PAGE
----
The following was contributed by John R., an Academic Year in America (AYA) host father who has been hosting international exchange students for eight years and counting.
In life sometimes there are those special people that will help us learn and make us better. I can honestly say I have been given ten of those people; they are my daughters. Two of them, Shannon and Miranda, from my wife and eight of them are Academic Year in America exchange students—Helen, Gawon, Rachel, Jesse, Zoey, Hyewon, Belle, and Yingyu—that we hosted over a period of eight years. Even though I would admit as a dad and a male, it can get pretty crazy and sometimes confusing with daughters, I would not change a thing for the life lessons that I have learned from them over the years.
One of the lessons I have learned from my daughters is the ability not to give up no matter how much pressure they have. Yingyu, for example, is our exchange daughter living with us now. She has come from China with little spoken English to a new country, new city, school, family, and culture. And what use to be easy and familiar to her is gone. And her whole world has changed which has brought her new challenges, like understanding American History, eating strange food, making new friends and speaking English. But what I have found is, even though things can be hard, Yingyu keeps getting up each morning with a big smile on her face and is ready to face the challenges of the day. She would say, “good morning, what a happy day.” What this has taught me as a father is that females have a great strength to push forward, and no matter how hard things get, they will not give up.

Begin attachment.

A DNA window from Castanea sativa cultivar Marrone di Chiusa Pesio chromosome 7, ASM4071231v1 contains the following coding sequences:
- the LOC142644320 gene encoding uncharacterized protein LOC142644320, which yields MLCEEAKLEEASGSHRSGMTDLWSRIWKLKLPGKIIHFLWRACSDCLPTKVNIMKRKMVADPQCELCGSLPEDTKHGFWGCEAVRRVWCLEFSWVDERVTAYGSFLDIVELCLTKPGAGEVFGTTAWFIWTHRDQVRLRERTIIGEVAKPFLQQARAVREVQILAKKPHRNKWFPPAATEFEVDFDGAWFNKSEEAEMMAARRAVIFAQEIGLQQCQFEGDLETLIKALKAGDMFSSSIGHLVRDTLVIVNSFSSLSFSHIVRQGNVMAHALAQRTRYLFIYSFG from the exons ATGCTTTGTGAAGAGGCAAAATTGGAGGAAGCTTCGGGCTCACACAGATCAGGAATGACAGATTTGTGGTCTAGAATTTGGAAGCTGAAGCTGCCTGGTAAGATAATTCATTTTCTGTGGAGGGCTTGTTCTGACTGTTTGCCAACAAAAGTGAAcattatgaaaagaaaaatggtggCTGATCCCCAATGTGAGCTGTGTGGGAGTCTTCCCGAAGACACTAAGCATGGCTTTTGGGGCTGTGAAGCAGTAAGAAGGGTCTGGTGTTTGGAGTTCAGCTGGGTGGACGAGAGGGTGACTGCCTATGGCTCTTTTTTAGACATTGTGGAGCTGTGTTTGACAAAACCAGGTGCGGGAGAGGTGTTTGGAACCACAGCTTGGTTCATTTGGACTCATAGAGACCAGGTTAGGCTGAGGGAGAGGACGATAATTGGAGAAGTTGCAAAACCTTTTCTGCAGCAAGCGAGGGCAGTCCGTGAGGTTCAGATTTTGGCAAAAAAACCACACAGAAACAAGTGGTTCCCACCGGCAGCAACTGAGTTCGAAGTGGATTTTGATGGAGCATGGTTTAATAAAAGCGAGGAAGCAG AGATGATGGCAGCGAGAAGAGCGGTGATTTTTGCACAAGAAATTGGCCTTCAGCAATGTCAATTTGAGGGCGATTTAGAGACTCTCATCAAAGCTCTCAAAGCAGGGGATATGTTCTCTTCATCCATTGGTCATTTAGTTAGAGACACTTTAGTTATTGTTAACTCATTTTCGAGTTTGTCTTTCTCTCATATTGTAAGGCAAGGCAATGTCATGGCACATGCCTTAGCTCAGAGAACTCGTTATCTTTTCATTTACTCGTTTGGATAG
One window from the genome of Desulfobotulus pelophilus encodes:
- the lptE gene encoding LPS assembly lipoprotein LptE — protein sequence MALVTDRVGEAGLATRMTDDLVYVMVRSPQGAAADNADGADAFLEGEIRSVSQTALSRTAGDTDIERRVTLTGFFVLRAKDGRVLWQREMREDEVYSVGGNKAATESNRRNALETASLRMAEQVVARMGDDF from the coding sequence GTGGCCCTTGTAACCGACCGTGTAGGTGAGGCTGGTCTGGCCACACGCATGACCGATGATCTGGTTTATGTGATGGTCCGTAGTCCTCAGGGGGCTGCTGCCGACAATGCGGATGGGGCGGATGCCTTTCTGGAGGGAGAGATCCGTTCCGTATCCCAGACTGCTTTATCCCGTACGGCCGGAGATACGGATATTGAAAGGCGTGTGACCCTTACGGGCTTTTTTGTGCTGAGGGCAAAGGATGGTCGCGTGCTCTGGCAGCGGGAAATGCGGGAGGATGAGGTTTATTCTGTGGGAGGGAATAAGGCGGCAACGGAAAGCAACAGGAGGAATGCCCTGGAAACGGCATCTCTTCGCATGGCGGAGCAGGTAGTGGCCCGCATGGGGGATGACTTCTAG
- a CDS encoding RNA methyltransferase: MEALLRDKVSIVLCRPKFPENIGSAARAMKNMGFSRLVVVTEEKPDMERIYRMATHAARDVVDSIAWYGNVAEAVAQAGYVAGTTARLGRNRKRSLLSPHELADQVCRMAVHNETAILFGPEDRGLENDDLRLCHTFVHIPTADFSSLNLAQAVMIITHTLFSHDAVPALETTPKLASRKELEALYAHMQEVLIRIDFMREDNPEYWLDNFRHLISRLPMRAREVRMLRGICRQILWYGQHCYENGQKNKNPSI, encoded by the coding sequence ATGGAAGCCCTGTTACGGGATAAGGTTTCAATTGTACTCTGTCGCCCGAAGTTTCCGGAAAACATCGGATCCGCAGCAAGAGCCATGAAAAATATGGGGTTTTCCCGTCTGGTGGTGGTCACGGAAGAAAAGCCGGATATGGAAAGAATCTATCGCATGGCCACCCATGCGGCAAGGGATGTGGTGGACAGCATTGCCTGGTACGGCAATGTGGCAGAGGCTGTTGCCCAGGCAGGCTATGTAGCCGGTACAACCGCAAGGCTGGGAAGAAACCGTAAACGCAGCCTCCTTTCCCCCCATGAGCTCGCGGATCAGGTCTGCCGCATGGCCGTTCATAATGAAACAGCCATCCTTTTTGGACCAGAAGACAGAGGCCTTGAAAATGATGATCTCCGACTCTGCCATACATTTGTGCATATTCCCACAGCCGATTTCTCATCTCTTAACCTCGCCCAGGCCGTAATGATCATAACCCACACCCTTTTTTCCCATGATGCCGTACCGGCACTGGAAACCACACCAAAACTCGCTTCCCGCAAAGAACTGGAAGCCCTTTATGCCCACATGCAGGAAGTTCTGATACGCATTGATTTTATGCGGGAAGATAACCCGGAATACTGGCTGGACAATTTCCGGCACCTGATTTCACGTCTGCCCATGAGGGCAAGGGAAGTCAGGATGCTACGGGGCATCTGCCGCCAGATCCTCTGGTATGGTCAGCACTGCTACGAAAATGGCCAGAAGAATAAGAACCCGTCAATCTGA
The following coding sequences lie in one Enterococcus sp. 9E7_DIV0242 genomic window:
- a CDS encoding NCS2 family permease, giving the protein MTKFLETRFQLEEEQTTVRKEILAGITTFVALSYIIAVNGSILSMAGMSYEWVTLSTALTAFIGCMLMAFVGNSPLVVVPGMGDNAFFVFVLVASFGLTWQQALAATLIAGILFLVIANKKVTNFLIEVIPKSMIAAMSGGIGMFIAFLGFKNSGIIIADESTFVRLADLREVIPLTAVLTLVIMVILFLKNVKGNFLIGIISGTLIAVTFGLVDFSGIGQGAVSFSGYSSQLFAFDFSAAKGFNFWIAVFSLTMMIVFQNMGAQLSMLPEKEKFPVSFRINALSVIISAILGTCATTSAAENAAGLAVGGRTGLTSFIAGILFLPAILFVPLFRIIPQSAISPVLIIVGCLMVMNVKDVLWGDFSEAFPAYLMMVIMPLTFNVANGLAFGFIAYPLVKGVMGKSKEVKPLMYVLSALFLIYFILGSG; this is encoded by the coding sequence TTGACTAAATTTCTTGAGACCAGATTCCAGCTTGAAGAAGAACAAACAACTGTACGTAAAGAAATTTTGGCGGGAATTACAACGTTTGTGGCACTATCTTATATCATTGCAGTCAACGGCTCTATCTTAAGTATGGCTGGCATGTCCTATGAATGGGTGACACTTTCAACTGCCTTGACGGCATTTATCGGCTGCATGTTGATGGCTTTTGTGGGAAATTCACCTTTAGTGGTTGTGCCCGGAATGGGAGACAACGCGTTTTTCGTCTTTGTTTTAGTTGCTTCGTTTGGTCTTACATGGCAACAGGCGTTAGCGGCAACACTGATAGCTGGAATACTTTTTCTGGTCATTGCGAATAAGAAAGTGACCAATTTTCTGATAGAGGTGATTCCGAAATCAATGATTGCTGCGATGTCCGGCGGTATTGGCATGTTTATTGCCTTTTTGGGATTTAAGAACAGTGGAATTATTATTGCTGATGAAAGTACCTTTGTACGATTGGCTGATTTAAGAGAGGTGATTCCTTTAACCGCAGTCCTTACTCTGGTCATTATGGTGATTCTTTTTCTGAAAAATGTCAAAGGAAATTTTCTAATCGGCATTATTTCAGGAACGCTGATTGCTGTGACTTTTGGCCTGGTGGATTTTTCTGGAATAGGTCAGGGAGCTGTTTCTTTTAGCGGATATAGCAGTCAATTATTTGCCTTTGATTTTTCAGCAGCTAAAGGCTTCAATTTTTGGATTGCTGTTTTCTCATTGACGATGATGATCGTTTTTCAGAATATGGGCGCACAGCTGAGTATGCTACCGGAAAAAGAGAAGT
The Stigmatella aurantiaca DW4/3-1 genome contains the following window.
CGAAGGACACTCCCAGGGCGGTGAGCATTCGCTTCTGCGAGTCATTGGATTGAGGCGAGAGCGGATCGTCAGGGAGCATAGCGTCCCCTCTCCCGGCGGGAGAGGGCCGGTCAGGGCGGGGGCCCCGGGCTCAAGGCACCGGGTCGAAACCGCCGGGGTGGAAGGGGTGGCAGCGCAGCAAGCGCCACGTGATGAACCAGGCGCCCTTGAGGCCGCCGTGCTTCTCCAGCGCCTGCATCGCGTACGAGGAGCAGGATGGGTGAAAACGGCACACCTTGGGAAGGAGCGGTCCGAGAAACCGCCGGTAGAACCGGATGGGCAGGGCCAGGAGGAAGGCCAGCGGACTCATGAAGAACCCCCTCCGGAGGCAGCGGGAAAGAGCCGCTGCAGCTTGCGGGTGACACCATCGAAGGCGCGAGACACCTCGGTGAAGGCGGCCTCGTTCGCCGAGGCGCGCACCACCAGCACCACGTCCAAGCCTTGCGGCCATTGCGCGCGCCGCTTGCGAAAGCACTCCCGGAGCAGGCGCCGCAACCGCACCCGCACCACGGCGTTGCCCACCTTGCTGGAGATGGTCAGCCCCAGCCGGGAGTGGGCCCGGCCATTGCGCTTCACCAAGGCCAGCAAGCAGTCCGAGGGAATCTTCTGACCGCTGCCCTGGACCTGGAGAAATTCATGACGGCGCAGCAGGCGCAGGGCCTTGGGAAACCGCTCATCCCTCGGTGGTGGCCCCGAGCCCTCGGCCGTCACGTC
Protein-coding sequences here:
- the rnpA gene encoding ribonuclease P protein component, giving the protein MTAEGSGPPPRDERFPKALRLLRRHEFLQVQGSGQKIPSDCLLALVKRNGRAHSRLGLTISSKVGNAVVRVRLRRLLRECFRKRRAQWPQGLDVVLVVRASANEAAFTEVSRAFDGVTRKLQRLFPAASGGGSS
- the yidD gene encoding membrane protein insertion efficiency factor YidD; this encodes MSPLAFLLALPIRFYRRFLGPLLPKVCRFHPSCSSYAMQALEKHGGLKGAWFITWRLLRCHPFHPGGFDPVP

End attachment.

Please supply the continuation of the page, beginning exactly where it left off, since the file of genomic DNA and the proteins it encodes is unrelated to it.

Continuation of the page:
The second lesson my ten daughters taught me is their strong compassion for the welfare of others. This can be as simple as helping a friend in need, helping the family, or donating their time and resources for other people. There was this Korean family in Kentucky who opened a new business in Lexington. It was a Korean restaurant near the University of Kentucky campus, and they needed some help. Yingyu was excited and more than willing to help as much as she could, even if it meant getting her hands dirty. What spoke to me the most about this was that for Yingyu, helping others was a natural thing to do, and we should be doing it.
The last of many lessons that my ten daughters taught me is that nobody is perfect. In a father/daughter relationship, we sometimes make mistakes, and that is okay. With mistakes, there is room for growth, forgiveness and learning from each other. As a father I would say I have made many mistakes, but what I have found is there has been learning and forgiveness when we realize that we don’t have to be perfect.
If I were to give advice to fathers, I would tell them this: I think the most important things that we can do for our daughters is to spend quality time with them, listen to them in what they have to say, and to love them. When we do these things, we will discover that they have a wealth of wisdom, they are stronger than we think, and we can be ourselves with them.
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